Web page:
Writing valuable and interesting blog posts for your small business is such a great tool to attract and keep your website visitors. If you’re still wondering whether you should take the plunge, we recently shared all the reasons why now is the right time to start blogging for your small business.
It really helps if internet users who are not already loyal followers of yours can find your blog posts, so optimising them for Google searches (search engine optimisation or SEO) is incredibly important. We touched on search engine optimisation in our blogging for small businesses article linked above, but we wanted to help you out a little more by expanding on those points and explaining exactly how you can easily optimise your blog posts. Because we’re just so lovely like that.
Break up your blog post with headings and subheadings
Look at that lovely little heading there – isn’t it cute? Well, actually it’s not just cute, just like you it’s so much more than that.
Using headings and subheadings will separate your blog content, which will make it so much easier to read, for one. Headings also give Google more context about each paragraph – using headings shows exactly what the blog post is about, so when internet users search “SEO image metadata for blog posts” for example, this blog post will be one of the results.
This is all part of content hierarchy. Content hierarchy is basically the official, fancy term that means different types of content on a page are more important than others – and how they relate to each other. Google uses this hierarchy to assess the content of the page, and judge which search terms are applicable, and how highly your page, post or product should rank.
For example when Google is trying to establish what this very post is about, the title “7 ways to optimise your blog post for more Google searches” is a much more important indicator than my bio – which has absolutely nothing to do with blogging or SEO. Failing to use headings and subheadings means you are giving Google less evidence with which it could assess and rank your blog post.
Complete the metadata for your images
“What the heck is metadata?” I hear you cry. In the most basic terms, it’s data about data. When you apply the term to images, metadata can be the title, date created, file size, etc. This all the stuff that goes into a blog article, that isn’t there for a human to read.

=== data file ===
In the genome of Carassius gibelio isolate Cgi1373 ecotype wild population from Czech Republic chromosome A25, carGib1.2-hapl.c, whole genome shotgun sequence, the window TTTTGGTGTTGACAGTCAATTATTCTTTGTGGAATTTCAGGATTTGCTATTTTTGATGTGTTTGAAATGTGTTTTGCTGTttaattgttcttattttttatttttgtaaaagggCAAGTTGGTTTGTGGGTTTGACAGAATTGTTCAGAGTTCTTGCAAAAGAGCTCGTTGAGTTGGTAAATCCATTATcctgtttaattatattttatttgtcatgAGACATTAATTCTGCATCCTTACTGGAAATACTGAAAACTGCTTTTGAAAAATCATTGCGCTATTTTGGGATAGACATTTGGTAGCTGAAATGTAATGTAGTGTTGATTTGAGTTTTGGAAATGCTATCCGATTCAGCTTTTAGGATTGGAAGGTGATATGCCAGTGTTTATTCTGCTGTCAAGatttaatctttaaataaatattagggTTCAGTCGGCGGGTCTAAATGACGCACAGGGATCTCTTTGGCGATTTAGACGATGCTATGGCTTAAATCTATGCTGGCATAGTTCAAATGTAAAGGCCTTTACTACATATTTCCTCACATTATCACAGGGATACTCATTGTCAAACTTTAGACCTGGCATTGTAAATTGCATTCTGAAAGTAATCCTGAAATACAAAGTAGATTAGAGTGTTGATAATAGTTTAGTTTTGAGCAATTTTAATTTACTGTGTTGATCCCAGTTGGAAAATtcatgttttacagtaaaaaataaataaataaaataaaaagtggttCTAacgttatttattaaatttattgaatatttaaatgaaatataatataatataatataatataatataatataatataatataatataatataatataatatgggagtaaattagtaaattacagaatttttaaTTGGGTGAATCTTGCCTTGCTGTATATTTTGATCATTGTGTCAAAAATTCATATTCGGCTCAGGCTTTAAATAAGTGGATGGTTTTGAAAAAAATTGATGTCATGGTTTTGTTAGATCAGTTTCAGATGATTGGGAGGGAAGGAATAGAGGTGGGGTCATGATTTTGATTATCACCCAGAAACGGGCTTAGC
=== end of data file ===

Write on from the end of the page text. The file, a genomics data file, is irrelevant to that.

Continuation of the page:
To up your blog post’s SEO, make sure the following metadata is relevant to the contents:
- Title – for example, “stitching-me-softly-website-design-studio-cotton-bristol-chunky-necklace-1280-1” for one of the images from our recent case study on the website we built for Stitching Me Softly, is much better than leaving it as “DSC29373.jpg”. It includes key words such as our company name (Studio Cotton), their company name (Stitching Me Softly), and what the image depicts, all separated by a dash so that it can be read easily by a search engine.
- Caption – according to Neil Patel, “captions under images are read on average 300% more than the body copy itself”. Many people scan an article to find the information they need, but you should only caption image if it makes sense to. It can be useful to use image captions for SEO, but think about the reader first.
- Alt text – this is used to describe your images to anyone using a screen reader, and Google. Alt text is very important as Google can’t “see” images, therefore words need to be attached to images so that it knows what the contents are. Include key words for the blog post, as well as what is in the image.
- Description – in some website platforms, like WordPress, you can also set an image description. Most of us can ignore this one! It’s just used if you have a single page featuring the image, and want to add context. A web page with a single photo isn’t a very useful resource for humans, in general we use images to add content to our web pages.
Write more words
According to How Long Should Blog Posts Be in 2020? [New Data] on HubSpot, the ideal length for a blog post for SEO is around 2,300 words. Not every post needs to be this long, but you want it to be at least 950 words minimum for 80% of your blogs.